This past week, georeferenced panorama photo site 360Cities rolled out a site-wide upgrade and redesign. The experience — both for viewers and panorama publishers — is now much improved. The single biggest change, in my mind, is that panoramas are now served in a multiresolution format using the much-lauded KRPano engine. Just as with Google Earth satellite imagery, as you zoom in on a panorama, the resolution of the image automatically increases. This is a big deal — it makes the experience much faster without sacrificing detail.
But there are many more changes under the hood. I asked 360Cities’ Jeffrey Martin to list the most noteworthy:
- A reseller program for people who would like to provide VR/immersive photography services to local businesses.
- All new map page with advanced search, author-, area-, or business-centric searching.
- Critically acclaimed fullscreen panorama layout including map, thumbnails, and image transitions.
- HOTSPOTS in all panoramas which are automatically created as panoramas are added to the site.
- Photographer profile page to show the latest works by author.
- RSS feeds for the whole world, by area, or by author.
- Now using a “multiresolution” panorama format which means that the image loads much faster, and the full resolution of ANY size image can be displayed with optimum performance.
- Location pages showing all images in any area anywhere in the world.
- Search anywhere, for anything, on any page of the site.
- Get driving directions to any business on the site.
- Discussion forum to learn and share ideas with other 360 Cities members.
- Google Earth integration, so you can view any image on Google’s Earth platform. (This is not new but worth mentioning, as it’s really cool!)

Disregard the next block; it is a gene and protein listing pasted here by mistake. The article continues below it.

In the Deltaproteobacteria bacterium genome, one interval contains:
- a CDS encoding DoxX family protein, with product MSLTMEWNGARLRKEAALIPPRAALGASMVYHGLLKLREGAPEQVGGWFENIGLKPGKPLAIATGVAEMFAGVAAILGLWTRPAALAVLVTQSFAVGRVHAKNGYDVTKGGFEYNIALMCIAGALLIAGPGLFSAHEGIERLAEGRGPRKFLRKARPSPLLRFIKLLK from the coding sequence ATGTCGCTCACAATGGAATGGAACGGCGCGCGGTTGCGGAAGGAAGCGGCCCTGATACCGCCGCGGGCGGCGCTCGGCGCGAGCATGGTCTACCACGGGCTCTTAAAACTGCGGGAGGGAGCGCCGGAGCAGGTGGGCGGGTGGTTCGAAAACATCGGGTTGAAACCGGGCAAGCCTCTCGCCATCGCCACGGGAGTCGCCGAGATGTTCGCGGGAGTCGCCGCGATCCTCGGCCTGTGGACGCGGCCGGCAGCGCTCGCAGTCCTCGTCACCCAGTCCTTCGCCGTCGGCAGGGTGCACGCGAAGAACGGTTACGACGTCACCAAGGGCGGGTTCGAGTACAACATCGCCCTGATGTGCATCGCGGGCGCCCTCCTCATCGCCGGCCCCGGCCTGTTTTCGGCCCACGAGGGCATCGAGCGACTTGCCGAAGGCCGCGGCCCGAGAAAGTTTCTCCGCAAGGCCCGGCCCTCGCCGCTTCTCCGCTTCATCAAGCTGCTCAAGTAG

Jeffrey writes that the site currently shows over 8000 panoramas from 100 cities around the world, having grown 10-fold in the past year. And they’re looking for more good content:
If you are a panoramic photographer, we are welcoming new members to continue our goal of covering the whole world with beautiful, immersive content. Street View it ain’t ;-)
Here are a few of our favorite panoramas currently on the site:
- Cutting open a dead whale during a snowstorm at midnight in Barrow, Alaska
- Muscovites of all sizes enjoying the sunshine
- Berlin’s holocaust memorial
- View from the top of the WTC in NYC
- One of Iran’s most beautiful mosques
- An ecologial amusement park in Damascus ;-)
- The McCall Glacier, in the ANWR, Alaska
- A marketplace in Banjul, Gambia
- Waiting for Marlon Brando in the middle of the Pacific Ocean
I tested the new site this past week. From the point of view of the photographer, the process of adding content is really simple: Just upload a 2:1-ratio equirectangular JPEG of your pano in the highest resolution you can muster (mine was at 11,700×5850 pixels, 31MB) , and then start adding metadata via the user interface:
Pinpoint the location on a Google Map, point to North on the pano (so that accurate hotspots to nearby panos can be automatically generated) and add it to various geographically delineated collections. For example, as all my recent panos were taken in Sweden, I defined a polygon around Sweden’s borders — and now all panos georeferenced to a point inside that polygon will automatically belong to that collection. Processing such a huge file once uploaded? It is mere minutes before it appears on the site.
I’ve only had time to add one pano, but plan to add all of the ones I took on a recent trip around Sweden, as the resulting view in Google Earth really is worth it, and automatically generated to boot. Here’s the KML file of my 360Cities panos, present and future, and here is the RSS feed for future updates.
Can it get even better? There are still some bugs to be ironed out of this brand new interface, and I’m really hoping for the ability to embed panos on any website. The settings for the KRPano engine are currently skewed towards smoother speeds on slower systems, though at the price of straight lines sometimes going wavy; it would be cool to be able to change these settings on the fly (as KRPano lets you do in this demo) for those panos that feature plenty of straight lines. And wouldn’t it be cool if visitors could annotate parts of a panorama? Perhaps these will be in future releases — for now, I’m enjoying the rock-solid new foundations.